Washed Out’s 5 Favourite Songs for an Afternoon Slumber

Words: Oscar Burton

Earnest Greene’s output resembles the name that his parents gave him much more than it does his Washed Out moniker. His music is sincere and stoner driven, melding together sounds from many genres, vocal samples from strange places and a sense of humour that would be right at home on the Adult Swim network.

The qualified librarian is broadly considered a pioneer of the chillwave movement, along with close friend Toro y Moi. Now to be honest, I’m not quite sure what chillwave means. Its one of those categorisations that seems more based on an aesthetic or an emotional dayglow than a hard set of rules or techniques. Maybe it is because of this that his innovations in the field are so out of the ordinary, altogether more cerebral.

He dropped his latest album on Stones Throw in June, a hazy yet animated audiovisual experience that incorporates hip hop sensibilities into his signature dreamy electro-pop. So we wanted to find out what Mister Mellow himself chills out to when he allows himself some well deserved sofa time.


Tropic of Cancer – Panda Bear
My favorite Panda Bear songs are the ones with the simplest arrangements.  Something about the minimal backing track seems to really open up space for his amazing vocals.  This somber song reminds of the best Scott Walker songs – with a very eerie sense of melody.  I’m also a sucker for a harp – which is one of my favorite acoustic instruments.  The song feels like a dream that is sweeping in and out of focus.


Deep Blue Day – Brian Eno
One of my favorite songs of all time.  Often times “ambient” music tends to stretch way too long and only works as background music.  However, the best of Brian Eno’s ambient work can function in multiple ways.  It stands on its own as a proper “song” as well as a piece to get lost in.  Feels like you’re floating in the womb or out in space.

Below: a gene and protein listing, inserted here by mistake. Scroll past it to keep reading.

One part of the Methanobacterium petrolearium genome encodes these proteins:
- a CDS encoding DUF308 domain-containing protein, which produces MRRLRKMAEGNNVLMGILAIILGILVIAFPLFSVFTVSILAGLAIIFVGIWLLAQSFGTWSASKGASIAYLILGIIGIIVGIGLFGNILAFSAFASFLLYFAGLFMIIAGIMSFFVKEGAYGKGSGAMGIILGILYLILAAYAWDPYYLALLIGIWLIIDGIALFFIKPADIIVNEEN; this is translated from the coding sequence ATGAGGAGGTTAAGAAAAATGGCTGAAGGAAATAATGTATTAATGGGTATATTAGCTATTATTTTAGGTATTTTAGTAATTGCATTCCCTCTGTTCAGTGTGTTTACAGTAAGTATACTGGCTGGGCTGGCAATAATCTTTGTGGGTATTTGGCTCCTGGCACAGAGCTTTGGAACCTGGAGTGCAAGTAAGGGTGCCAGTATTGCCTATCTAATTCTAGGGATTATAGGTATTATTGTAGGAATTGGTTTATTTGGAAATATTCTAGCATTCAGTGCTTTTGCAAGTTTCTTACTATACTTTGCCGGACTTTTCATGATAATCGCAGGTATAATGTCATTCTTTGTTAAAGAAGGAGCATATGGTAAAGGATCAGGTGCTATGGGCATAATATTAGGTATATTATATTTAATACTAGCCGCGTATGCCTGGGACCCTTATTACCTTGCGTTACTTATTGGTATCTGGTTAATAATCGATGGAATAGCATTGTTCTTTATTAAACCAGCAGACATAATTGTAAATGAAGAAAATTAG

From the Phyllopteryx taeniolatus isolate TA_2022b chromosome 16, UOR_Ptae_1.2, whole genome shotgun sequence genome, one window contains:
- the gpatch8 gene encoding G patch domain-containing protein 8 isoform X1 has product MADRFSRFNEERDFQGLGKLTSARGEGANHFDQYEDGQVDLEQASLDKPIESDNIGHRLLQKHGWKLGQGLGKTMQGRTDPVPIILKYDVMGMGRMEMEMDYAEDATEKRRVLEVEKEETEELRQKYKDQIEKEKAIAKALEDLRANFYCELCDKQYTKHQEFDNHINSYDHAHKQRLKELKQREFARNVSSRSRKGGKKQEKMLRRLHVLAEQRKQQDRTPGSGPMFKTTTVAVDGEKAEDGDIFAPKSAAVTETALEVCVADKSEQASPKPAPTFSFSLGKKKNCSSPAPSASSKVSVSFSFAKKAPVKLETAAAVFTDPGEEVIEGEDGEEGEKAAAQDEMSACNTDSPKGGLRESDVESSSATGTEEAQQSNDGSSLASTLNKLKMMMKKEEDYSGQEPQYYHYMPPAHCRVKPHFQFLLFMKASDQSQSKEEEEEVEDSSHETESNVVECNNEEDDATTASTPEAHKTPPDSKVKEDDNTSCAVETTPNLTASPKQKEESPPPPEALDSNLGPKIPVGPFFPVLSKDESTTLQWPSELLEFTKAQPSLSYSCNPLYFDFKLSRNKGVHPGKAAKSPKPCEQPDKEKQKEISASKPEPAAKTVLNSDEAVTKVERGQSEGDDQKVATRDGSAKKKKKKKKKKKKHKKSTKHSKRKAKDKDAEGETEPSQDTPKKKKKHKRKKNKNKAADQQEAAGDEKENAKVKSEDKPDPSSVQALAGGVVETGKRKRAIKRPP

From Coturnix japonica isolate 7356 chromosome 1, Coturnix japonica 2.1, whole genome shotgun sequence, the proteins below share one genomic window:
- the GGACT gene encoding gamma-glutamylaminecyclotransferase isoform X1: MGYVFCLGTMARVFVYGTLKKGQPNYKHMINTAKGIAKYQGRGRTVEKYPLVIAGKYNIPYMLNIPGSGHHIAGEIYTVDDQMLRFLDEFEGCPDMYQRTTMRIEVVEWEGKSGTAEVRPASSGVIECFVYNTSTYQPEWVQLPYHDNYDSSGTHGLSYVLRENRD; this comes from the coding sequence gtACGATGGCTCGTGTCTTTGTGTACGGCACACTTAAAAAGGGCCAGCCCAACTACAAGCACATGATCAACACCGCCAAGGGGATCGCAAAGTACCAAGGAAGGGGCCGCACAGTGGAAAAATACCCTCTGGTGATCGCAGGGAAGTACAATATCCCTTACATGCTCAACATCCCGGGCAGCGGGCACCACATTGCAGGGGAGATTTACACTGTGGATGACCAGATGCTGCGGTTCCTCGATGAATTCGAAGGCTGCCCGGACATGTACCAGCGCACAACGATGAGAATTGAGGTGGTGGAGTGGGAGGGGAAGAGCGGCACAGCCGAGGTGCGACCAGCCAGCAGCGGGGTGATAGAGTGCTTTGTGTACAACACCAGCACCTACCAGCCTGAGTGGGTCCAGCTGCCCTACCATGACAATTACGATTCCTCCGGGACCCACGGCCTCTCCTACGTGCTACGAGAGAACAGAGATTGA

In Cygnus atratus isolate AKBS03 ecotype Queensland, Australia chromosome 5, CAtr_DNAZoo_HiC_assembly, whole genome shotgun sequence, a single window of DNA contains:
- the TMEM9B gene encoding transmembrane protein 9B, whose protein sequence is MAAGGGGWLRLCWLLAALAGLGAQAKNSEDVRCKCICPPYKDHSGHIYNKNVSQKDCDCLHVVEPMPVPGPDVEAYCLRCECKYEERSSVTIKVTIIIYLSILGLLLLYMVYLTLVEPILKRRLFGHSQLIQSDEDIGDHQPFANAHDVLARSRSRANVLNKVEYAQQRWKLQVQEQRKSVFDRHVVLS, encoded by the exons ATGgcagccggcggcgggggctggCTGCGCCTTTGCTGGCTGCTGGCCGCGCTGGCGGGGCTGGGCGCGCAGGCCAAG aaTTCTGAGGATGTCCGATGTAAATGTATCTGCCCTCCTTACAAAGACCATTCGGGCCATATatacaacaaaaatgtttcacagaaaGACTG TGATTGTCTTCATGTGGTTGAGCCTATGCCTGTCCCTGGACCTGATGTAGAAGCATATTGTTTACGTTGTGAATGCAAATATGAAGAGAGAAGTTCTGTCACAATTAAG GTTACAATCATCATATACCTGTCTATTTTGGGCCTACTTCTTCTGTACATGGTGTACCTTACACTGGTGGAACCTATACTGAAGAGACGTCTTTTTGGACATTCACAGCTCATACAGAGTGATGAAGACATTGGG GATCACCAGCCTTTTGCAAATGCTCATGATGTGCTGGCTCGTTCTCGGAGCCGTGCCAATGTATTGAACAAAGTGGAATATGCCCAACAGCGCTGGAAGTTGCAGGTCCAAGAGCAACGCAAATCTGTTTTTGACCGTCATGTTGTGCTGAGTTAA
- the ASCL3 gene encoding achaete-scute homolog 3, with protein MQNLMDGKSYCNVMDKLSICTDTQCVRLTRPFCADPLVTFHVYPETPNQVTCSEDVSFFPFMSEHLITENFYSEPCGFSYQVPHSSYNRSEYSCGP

Guilty Cubicles – Broken Social Scene
Broken Social Scene is probably best known for their more straight-ahead indie rock songs – but their first record had a lot of material that felt more like simple sound-experiments.  I love how the layers of guitar parts continue to build on one another and the texture is really amazing as well.  The lofi analog recording approach really shines through.


Harold Budd – Rossetti Noise
I wonder if the guys from Radiohead ever heard this. Eerily similar to the vibe they would perfect years later. Amazing weight to the arrangement – it keeps opening up in interesting ways.  It would be amazing to see this performed live – with the beautiful harp and women’s choir.


Peace of Mind – Shakti, John McLaughlin
Most of the John McLaughlin stuff I’d heard and been way too busy and prog-y sounding.  However, this song is an exercise in restraint.  Very tasteful acoustic guitar playing that has been engineered and recorded exquisitely.  Again, the best kind of “new age” music can work as both a “real” song and a meditation exercise.


Washed Out plays Heaven in London on December 7th.

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